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A GUIDE TO THE USE OF MHER7

As noted in Express No. 11 p.3 MHER7 is a new OBC program, developed in response to the discovery of quasi-periodic oscillations from some X-ray binary sources, which provides high time resolution (sub-millisecond) intensity samples and an option of limited energy resolution for the ME experiment data.


MHER7 gives 4-bit intensity samples, summed over a selectable time interval in 1, 2 or 4 selectable energy ranges. The intensity is determined by counting valid events (E not equal 0) within the specific energy and time range (defined as a number of samples of the E channel). Since 4-bit counters are used, the maximum counts/sample is 15 and the integration time should be selected to give a count rate/sample of significantly less than 15. This can be achieved quite simply by setting the integration period to less equal 14 E channel samples (less equal 14 events, irrespective of input count rate). Energy ranges can be defined arbitrarily within the total spectral range from ADC channel 0 in Argon to ADC channel 127 in Xenon.


There is no selection according to detector ID and MHER7 is therefore more suited to co-aligned observations.


When configuring MHER7 care is necessary to avoid CPU overload (and the attendant problem of safety mode monitoring during an OBC 'crash' - ref. Express No.9 p.4) and TM overflow when discontinuous data would result. CPU overload errors are possible if MHER7 is running in conjunction with other CPU-intensive programs such as MHER5, or MHER4. A limit of 82% CPU usage is set by the operations team to ensure that such errors do not occur and this has the following implications:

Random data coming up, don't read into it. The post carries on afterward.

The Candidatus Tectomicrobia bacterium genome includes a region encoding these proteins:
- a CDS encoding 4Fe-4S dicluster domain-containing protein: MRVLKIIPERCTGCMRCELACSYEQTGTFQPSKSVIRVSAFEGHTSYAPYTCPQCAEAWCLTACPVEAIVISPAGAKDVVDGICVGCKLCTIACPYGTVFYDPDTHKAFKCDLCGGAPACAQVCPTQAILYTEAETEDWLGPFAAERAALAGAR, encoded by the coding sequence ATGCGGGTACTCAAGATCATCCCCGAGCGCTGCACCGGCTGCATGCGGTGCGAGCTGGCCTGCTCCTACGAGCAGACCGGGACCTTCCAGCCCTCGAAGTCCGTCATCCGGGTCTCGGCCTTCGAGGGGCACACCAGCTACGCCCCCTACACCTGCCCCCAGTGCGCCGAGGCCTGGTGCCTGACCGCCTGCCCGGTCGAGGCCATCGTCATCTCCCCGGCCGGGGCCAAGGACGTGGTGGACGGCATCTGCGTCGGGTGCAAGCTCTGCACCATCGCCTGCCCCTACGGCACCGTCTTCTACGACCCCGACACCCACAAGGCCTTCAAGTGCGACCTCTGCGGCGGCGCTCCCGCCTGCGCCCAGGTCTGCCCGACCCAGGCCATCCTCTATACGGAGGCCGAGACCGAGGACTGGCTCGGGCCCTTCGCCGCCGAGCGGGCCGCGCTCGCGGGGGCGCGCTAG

With MHER4 and GHEBL4 in nominal configuration and LDIR2 not running, an incident count rate of ~1300 s-1 (summed over all Argon and Xenon detectors) will produce 82% CPU usage. With LDIR2 active, the figure drops to ~1200 s-1.


Assuming a background of 600 s-1, a source rate of ~700 s-1 can therefore be accommodated.


By processing only Argon data (ie. ignoring ~500 s-1 of Xenon background) data from brighter (~1200 s-1) sources can be analysed. Note that this is achieved by a switch in the ME electronics and is not a program facility.


The incident count rate could be further reduced by operating in an offset configuration, although HTR3 may, in this case, be a better alternative.
As a guide to the use of MHER7, a typical configuration is as follows (used for an observation of EXO 0748-676):

MHER7:       0.75 msec time resolution intensity samples.
no spectral resolution
MHER5: 32 channel Argon spectrum every 1s.
32 channel Xenon spectrum every 4s.
GHEBL4: 256 channel spectrum every 8s.
LDIR2: Diamond filter

This used 95% telemetry and 80% CPU for a source strength of 100 cts s-1.

Telemetry use by HER7 can be determined according to:

% TM =
956 x N
WSP2 x WSP3


where N is the number of energy ranges selected (1, 2 or 4), WSP2 is the offset between E samples 4 at 4k sampling) and WSP3 is the number of E samples summed to produce I intensity sample, eg. for 2 energy ranges with 4k sampling and a time resolution of 2 ms (WSP3 = 8) the telemetry used is ~60%.


Note that the normal sampling of the ME energy channel for use in MHER7 is 4k s-1. In principle, 8k s-1 would be feasible although the non-experiment sequencer samples (ref. Express No.5 p.38) at slots 1 and 257 would lead to non-uniform dead times throughout the software cycle and difficulty in interpretation of the data. Use of an 8k sample rate is therefore strongly discouraged.


D.Andrews
A. Parmar


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